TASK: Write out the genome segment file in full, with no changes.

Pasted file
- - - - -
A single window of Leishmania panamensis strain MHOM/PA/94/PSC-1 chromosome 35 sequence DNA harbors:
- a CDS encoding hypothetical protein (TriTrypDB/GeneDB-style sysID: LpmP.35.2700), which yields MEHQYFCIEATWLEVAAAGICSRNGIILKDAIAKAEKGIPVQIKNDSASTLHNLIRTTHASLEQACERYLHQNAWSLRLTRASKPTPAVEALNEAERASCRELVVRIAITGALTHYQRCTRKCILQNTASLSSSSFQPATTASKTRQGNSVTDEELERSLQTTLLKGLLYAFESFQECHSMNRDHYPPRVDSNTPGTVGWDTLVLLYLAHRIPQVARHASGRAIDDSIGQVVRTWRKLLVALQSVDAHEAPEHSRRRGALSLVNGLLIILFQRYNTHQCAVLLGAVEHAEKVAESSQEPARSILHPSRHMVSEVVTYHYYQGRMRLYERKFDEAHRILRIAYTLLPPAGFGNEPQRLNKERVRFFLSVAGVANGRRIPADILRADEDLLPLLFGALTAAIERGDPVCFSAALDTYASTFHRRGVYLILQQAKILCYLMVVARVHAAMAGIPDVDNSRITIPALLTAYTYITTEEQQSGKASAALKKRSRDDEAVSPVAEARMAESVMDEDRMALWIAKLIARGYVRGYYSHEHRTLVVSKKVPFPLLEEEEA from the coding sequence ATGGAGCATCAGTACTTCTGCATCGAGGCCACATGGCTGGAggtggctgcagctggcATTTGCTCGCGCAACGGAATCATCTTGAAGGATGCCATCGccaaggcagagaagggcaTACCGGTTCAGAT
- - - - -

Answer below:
A single window of Leishmania panamensis strain MHOM/PA/94/PSC-1 chromosome 35 sequence DNA harbors:
- a CDS encoding hypothetical protein (TriTrypDB/GeneDB-style sysID: LpmP.35.2700), which yields MEHQYFCIEATWLEVAAAGICSRNGIILKDAIAKAEKGIPVQIKNDSASTLHNLIRTTHASLEQACERYLHQNAWSLRLTRASKPTPAVEALNEAERASCRELVVRIAITGALTHYQRCTRKCILQNTASLSSSSFQPATTASKTRQGNSVTDEELERSLQTTLLKGLLYAFESFQECHSMNRDHYPPRVDSNTPGTVGWDTLVLLYLAHRIPQVARHASGRAIDDSIGQVVRTWRKLLVALQSVDAHEAPEHSRRRGALSLVNGLLIILFQRYNTHQCAVLLGAVEHAEKVAESSQEPARSILHPSRHMVSEVVTYHYYQGRMRLYERKFDEAHRILRIAYTLLPPAGFGNEPQRLNKERVRFFLSVAGVANGRRIPADILRADEDLLPLLFGALTAAIERGDPVCFSAALDTYASTFHRRGVYLILQQAKILCYLMVVARVHAAMAGIPDVDNSRITIPALLTAYTYITTEEQQSGKASAALKKRSRDDEAVSPVAEARMAESVMDEDRMALWIAKLIARGYVRGYYSHEHRTLVVSKKVPFPLLEEEEA from the coding sequence ATGGAGCATCAGTACTTCTGCATCGAGGCCACATGGCTGGAggtggctgcagctggcATTTGCTCGCGCAACGGAATCATCTTGAAGGATGCCATCGccaaggcagagaagggcaTACCGGTTCAGAT